“Because the Oppressors of Albion in every City and Village…
They compel the Poor to live upon a crust of bread by soft mild arts:
They reduce Man to want, then give with pomp and ceremony:
The praise of Jehovah is chaunted from lips of hunger and thirst.” – William Blake
Ponsonby entrepreneurs stood up one after the other extolling the virtues of their ethical startups.I was at a design magazine launch for a friend. Some of them were restaurateurs, some architects, some fashion designers. They were organic, gluten-free, sustainable, eco-friendly and community-oriented and spoke of this at length. Emotional, as they told us the story of discovering their dream and making it a reality. “All it takes is an idea,” they said. Their idea kernels had grown to small businesses and empires were on the horizon. While the warm fuzzies reverberated throughout the room and backs were patted , a question came piercing through the crowd from the back of the room. “ Do you pay your employees a living wage?” It was from a worker of a restaurant just up the road, someone who was working 60 hour weeks often without breaks. The response came from one of the owners of a high class burger joint known to pay their workers much lower than anyone else in the area. “That’s not the point,” she said, “we’re like a family, it not about the money, we work together like a project.” There was no mention of whether this ‘joint project’ meant the owners being on low wages too but after one glance at her Karen Walker bodysuit, the answer would be blatantly not.
While the room was audibly shocked at the question, what shocked me more is why this question doesn’t come up sooner when we support so-called ‘local-authentic-ethical’ businesses.
These businesses glean much liberal kudos from their contributions to the greater good. “For every plastic bag you don’t use we plant a tree in the Amazon”. “We sponsor an underprivileged South Auckland teenager in the arts”. But these businesses are noticeably silent on workers rights and pay. In fact, if you watch closely, you will also find many of them supporting business lobby initiatives that suppress union organisation, health and safety measures and rights on public holidays.
I work for a union and at collective agreement negotiations recently we compared the the corporation in question to McDonald’s as an insult to their record of low pay rises and general approach to their employees. The employer retorted, “We prefer to see ourselves as a boutique French cafe in Ponsonby.”On reflection, the employer was correct. The boutique cafe in Ponsonby is much more likely to have casualised contracts with low wages and poor conditions than McDonald’s.
When we were growing up we were admonished for bad behaviour with the threat of ‘ending up working at McDonalds’ if we continue on this path. Recently , however I found myself telling my niece she would be better off a fast-food worker than continuing on in the high-class fashion shop where she is currently exploited. Ironically, for young people these days mainstream chainstore corporations like McDonald’s have ended up being at the better end of terms and conditions in present day Aotearoa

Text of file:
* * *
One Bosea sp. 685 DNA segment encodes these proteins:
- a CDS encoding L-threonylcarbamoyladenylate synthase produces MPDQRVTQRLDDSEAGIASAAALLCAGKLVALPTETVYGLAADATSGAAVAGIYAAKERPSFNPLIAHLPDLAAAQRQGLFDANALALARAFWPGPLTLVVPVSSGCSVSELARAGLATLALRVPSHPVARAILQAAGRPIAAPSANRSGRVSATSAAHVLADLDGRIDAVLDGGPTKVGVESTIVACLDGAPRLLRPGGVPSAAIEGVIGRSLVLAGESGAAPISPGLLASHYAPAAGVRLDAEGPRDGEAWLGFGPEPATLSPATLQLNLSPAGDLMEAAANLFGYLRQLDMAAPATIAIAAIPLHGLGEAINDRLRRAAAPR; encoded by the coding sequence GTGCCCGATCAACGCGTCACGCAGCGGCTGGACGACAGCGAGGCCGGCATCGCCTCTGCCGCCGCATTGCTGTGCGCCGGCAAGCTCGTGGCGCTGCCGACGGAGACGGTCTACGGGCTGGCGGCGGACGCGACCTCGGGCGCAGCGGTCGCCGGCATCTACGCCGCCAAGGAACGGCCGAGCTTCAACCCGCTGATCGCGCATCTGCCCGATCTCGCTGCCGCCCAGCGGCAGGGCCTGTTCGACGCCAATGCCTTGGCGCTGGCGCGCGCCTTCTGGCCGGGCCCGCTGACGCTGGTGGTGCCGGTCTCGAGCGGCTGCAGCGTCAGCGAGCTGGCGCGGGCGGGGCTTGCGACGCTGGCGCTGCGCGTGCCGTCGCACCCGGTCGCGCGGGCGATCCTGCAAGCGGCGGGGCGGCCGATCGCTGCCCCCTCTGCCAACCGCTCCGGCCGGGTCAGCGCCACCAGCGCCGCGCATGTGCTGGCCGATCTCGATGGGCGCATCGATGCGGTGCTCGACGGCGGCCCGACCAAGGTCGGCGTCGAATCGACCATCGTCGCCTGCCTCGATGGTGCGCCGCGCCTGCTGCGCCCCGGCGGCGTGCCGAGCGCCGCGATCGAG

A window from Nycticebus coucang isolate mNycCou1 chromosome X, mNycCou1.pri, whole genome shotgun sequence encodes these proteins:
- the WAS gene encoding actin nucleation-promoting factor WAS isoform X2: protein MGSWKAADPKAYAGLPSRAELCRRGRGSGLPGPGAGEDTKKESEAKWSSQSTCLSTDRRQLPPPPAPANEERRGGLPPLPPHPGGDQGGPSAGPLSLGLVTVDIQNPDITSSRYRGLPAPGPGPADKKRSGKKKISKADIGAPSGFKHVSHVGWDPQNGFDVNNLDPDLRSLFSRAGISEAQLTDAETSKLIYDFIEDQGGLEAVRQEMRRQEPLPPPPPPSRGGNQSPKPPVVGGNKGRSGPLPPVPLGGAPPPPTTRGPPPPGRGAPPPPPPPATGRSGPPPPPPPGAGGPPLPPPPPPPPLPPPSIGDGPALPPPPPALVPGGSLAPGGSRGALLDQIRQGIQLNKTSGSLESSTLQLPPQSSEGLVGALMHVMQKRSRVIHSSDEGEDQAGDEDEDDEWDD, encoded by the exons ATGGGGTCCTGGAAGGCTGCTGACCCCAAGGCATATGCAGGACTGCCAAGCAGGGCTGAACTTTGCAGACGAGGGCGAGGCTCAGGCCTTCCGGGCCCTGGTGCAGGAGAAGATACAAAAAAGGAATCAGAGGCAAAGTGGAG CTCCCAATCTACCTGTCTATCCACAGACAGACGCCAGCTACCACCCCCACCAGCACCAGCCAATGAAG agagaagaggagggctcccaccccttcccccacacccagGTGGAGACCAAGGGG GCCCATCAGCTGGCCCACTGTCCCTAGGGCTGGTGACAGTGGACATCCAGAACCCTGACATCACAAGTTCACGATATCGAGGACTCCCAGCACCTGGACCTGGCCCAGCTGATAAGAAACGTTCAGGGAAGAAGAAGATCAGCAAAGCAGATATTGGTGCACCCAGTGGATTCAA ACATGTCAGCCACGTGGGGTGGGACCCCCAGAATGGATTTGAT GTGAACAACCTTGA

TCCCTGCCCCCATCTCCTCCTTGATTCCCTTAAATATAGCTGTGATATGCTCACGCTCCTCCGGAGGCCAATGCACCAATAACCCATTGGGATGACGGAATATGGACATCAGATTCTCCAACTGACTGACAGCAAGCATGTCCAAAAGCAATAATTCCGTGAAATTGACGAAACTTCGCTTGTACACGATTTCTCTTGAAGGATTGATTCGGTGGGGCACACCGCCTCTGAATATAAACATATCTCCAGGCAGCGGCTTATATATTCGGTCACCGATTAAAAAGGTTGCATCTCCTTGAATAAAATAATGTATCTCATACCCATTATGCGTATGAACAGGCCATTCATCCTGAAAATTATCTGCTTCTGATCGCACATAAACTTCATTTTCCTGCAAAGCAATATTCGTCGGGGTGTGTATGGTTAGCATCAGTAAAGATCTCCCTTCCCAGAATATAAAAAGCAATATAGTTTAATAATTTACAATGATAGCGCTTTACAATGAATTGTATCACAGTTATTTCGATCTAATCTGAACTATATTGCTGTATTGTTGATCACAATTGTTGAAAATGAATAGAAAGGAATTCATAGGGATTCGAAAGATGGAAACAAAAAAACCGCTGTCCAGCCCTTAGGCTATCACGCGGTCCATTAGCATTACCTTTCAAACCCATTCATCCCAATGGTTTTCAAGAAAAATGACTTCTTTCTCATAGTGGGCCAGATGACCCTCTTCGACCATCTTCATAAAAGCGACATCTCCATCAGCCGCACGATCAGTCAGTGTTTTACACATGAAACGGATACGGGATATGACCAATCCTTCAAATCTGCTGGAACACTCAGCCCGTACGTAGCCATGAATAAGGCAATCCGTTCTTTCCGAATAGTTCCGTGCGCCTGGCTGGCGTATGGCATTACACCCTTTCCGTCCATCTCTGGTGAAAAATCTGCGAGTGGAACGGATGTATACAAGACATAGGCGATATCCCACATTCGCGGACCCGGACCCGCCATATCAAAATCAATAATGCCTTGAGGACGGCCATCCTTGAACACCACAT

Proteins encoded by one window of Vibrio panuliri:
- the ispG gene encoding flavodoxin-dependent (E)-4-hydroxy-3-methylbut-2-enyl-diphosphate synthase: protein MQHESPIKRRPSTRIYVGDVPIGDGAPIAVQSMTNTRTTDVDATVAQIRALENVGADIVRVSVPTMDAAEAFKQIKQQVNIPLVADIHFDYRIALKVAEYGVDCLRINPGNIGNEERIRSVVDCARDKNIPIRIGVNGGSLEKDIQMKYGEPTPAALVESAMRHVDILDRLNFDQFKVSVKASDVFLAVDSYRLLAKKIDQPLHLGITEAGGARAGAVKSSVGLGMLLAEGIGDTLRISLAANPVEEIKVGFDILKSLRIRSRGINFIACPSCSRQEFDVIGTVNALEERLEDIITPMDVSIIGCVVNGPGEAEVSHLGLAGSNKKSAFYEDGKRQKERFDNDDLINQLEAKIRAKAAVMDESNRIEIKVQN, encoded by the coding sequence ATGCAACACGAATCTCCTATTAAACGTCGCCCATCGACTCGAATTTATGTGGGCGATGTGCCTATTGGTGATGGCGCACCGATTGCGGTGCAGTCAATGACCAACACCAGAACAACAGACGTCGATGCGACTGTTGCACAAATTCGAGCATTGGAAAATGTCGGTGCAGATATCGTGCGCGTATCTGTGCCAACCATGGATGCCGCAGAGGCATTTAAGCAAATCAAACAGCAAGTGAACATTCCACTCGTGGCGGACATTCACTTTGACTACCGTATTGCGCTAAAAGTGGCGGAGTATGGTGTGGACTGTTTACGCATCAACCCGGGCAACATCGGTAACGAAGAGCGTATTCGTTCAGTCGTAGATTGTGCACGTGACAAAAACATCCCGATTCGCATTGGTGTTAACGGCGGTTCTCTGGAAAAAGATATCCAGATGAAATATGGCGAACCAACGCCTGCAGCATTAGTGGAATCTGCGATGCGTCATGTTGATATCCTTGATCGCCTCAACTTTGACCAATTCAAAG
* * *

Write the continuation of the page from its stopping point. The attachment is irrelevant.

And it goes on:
This is not the result of benevolent philanthropic employers but well-organised workplaces with collective mechanisms for improving work life – they’re unionised. The recent Unite Union win against Zero Hours contracts has changed the face of fast food employment and unfortunately remains but a dream for thousands of workers in unorganized workplaces across the country. The most pressing issue in New Zealand is the 80% of workers who aren’t collectivised and struggle for basic respect, rights and representation at work.
For private sector unions in their current format, organising tiny franchisee companies and small businesses is a resource intensive operation that we can’t afford. It makes sense to prioritise the organisation of bigger corporates and see to it the little resource we do have is utilised for a better life to a larger number of families. But while the public’s attention is rightfully faced towards organised labour’s industrial disputes with major corporates let us not forget the boutique smaller employers out there are quietly getting away with much worse. Life for workers under these employers can only improve with the ability and mechanisms to organise themselves collectively. Until all workers are allowed and able to organise freely for improved wages and conditions, the “eco/community friendly” patter of so called ethical business is meaningless and ought to be challenged.
On the last day of each month TDB will ask a range of progressive voices in NZ to write a guest blog on what they think ‘the most pressing issue in NZ right now’ is. This month our guest progressives are, Labour Party MP and Marriage Equality champion Louisa Wall; Unionist and human rights activist Tali Williams; and regional champion for the Labour Party, Stuart Nash.